University of Warwick: Astronomers discover a rare ‘black widow’ binary, with the shortest orbit yet

The flashing of a nearby star has drawn a team of astronomers including the University of Warwick to a new and mysterious system 3,000 light years from Earth.

The stellar oddity appears to be a new ‘black widow binary’ — a rapidly spinning neutron star, or pulsar, that is circling and slowly consuming a smaller companion star, as its arachnid namesake does to its mate.

Astronomers know of about two dozen black widow binaries in the Milky Way. This newest candidate, named ZTF J1406+1222, has the shortest orbital period yet identified, with the pulsar and companion star circling each other every 62 minutes. The system is unique in that it appears to host a third, far-flung star that orbits around the two inner stars every 10,000 years.

The researchers used a new approach to detect the triple system. While most black widow binaries are found through the gamma and X-ray radiation emitted by the central pulsar, the team used visible light, and specifically the flashing from the binary’s companion star, to detect ZTF J1406+1222.

This new approach took advantage of the highly sensitive HiPERCAM instrument. HiPERCAM was funded through a European Research Council (ERC) grant and is the latest development from long-term support for researchers at the Universities of Warwick and Sheffield working on high-speed astronomical cameras funded by the Science and Technology Facilities Council (STFC).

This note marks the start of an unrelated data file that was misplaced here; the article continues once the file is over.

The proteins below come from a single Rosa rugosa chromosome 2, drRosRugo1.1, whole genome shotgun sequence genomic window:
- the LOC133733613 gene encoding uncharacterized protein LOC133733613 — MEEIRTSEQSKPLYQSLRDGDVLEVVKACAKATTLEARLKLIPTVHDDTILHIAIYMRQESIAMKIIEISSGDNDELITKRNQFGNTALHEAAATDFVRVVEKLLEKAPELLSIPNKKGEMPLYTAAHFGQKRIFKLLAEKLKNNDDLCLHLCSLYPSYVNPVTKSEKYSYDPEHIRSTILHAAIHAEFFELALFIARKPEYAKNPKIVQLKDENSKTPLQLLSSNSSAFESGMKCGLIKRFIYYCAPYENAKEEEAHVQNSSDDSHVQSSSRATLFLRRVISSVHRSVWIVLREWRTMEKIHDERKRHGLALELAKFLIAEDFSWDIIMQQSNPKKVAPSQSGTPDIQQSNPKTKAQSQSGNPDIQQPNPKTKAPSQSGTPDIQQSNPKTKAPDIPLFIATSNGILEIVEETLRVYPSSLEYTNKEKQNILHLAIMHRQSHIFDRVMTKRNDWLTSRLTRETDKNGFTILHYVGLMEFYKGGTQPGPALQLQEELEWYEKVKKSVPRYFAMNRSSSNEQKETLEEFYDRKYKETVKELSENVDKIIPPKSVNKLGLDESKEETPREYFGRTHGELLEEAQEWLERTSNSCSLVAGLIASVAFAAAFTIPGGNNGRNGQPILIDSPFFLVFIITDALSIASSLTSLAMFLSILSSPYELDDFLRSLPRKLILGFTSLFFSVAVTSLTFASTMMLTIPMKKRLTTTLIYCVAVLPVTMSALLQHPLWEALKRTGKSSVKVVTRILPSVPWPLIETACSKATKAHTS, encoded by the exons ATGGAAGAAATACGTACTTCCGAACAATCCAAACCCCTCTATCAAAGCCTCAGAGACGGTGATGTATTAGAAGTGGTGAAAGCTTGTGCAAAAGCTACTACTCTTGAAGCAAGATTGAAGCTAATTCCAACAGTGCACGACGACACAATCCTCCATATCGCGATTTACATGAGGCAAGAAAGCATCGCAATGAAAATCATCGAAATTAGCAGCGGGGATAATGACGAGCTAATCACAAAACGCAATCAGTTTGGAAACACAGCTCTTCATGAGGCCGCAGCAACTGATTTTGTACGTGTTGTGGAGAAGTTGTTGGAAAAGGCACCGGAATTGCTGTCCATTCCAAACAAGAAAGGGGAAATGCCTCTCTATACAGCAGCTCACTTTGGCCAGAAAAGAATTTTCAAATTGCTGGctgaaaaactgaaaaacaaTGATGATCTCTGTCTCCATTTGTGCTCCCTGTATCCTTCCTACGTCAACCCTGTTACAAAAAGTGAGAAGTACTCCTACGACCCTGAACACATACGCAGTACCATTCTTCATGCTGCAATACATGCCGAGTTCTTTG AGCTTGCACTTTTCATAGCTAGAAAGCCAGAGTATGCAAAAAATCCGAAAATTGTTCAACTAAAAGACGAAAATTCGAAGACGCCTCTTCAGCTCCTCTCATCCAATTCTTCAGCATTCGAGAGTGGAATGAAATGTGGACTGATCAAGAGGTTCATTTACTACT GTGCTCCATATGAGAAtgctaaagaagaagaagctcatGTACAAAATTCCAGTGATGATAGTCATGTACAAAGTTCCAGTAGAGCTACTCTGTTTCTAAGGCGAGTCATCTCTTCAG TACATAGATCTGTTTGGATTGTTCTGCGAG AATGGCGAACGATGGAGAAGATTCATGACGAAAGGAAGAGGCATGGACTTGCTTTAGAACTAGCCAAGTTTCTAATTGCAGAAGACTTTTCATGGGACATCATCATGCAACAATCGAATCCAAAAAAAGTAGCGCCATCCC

Professor Tom Marsh from the University of Warwick Department of Physics said: “With the unique sensitivity of HiPERCAM on the Gran Telescopio Canarias in La Palma we could directly detect the system at its faintest and in the ultraviolet, allowing us to rule out the presence of a white dwarf. This left a neutron star as the only explanation for the dramatic heating of the star that is visible.”

This likely triple black widow is raising questions about how such a system could have formed. Based on its observations, the MIT team proposes an origin story: As with most black widow binaries, the triple system likely arose from a dense constellation of old stars known as a globular cluster. This particular cluster may have drifted into the Milky Way’s center, where the gravity of the central black hole was enough to pull the cluster apart while leaving the triple black widow intact.

“It’s a complicated birth scenario,” says Kevin Burdge, a Pappalardo Postdoctoral Fellow in MIT’s Department of Physics. Burdge is the lead author of a study appearing in Nature that details the team’s discovery. “This system has probably been floating around in the Milky Way for longer than the sun has been around.”

The study’s co-authors are collaborators from multiple institutions, including the University of Warwick, Caltech, the University of Washington, McGill University, and the University of Maryland.

Black widow binaries are powered by pulsars — rapidly spinning neutron stars that are the collapsed cores of massive stars. Pulsars have a dizzying rotational period, spinning around every few milliseconds, and emitting flashes of high-energy gamma and X-rays in the process.

Normally, pulsars spin down and die quickly as they burn off a huge amount of energy. But every so often, a passing star can give a pulsar new life. As a star nears, the pulsar’s gravity pulls material off the star, which provides new energy to spin the pulsar back up. The “recycled” pulsar then starts reradiating energy that further strips the star, and eventually destroys it.

“These systems are called black widows because of how the pulsar sort of consumes the thing that recycled it, just as the spider eats its mate,” Burdge says.

Every black widow binary to date has been detected through gamma and X-ray flashes from the pulsar. In a first, Burdge came upon ZTF J1406+1222 through the optical flashing of the companion star.

It turns out that the companion star’s day side — the side perpetually facing the pulsar — can be many times hotter than its night side, due to the constant high-energy radiation it receives from the pulsar.

University of Warwick